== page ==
In the early days of photography its pursuit was considered a male preserve. Ladies of the late 19th century, it was chauvinistically suggested, didn’t need to worry their pretty little heads about the complications of using a camera. As for those nasty, smelly chemicals—well, it was all best left to the men folk. Frances Benjamin Johnston was probably the first American woman to seriously challenge that idea.
Johnston was born in West Virginia in 1864 and had two good starts to her career. Her father, Anderson Doniphan Johnston, was a clerk at the US Treasury. Her mother, Frances Antoinette Benjamin, was a well-known congressional journalist. Their wealth allowed their only daughter to study art in Paris. In 1883, she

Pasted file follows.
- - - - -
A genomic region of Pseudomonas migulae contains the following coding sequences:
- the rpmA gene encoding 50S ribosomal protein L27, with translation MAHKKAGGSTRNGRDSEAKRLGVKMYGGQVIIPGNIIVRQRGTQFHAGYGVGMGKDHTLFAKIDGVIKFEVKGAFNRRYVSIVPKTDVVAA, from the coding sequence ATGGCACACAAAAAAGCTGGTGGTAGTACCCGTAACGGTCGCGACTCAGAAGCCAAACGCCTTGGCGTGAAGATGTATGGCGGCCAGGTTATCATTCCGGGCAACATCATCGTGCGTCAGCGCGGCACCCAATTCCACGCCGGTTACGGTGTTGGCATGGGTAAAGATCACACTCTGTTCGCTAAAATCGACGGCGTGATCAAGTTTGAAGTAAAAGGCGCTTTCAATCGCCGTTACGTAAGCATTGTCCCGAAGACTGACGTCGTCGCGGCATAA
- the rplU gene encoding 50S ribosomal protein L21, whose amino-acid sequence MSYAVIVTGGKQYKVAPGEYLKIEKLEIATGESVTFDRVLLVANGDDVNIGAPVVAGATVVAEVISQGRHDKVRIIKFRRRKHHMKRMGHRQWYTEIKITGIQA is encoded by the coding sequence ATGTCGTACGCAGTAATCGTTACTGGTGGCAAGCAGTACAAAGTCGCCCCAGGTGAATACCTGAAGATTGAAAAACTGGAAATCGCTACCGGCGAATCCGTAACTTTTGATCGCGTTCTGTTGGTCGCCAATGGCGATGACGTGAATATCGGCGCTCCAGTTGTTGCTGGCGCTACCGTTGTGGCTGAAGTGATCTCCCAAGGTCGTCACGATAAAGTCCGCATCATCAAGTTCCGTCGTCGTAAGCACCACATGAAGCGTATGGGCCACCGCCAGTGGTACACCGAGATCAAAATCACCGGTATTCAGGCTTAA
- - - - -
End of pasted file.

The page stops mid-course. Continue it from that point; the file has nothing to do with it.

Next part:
left the Collegiate Institute for Young Ladies in Mary- land to study at the French Académie Julian. Unlike the École des Beaux-Arts, the Académie allowed women to enroll, and attracted students from across the world, in particular America.
Her second career boost came from George Eastman being a close family friend. Eastman was the man who, in 1888, produced the Kodak, a camera known for its simplicity of use, which opened up photography to people who might never before have thought of taking photographs. He gave Johnston her first camera.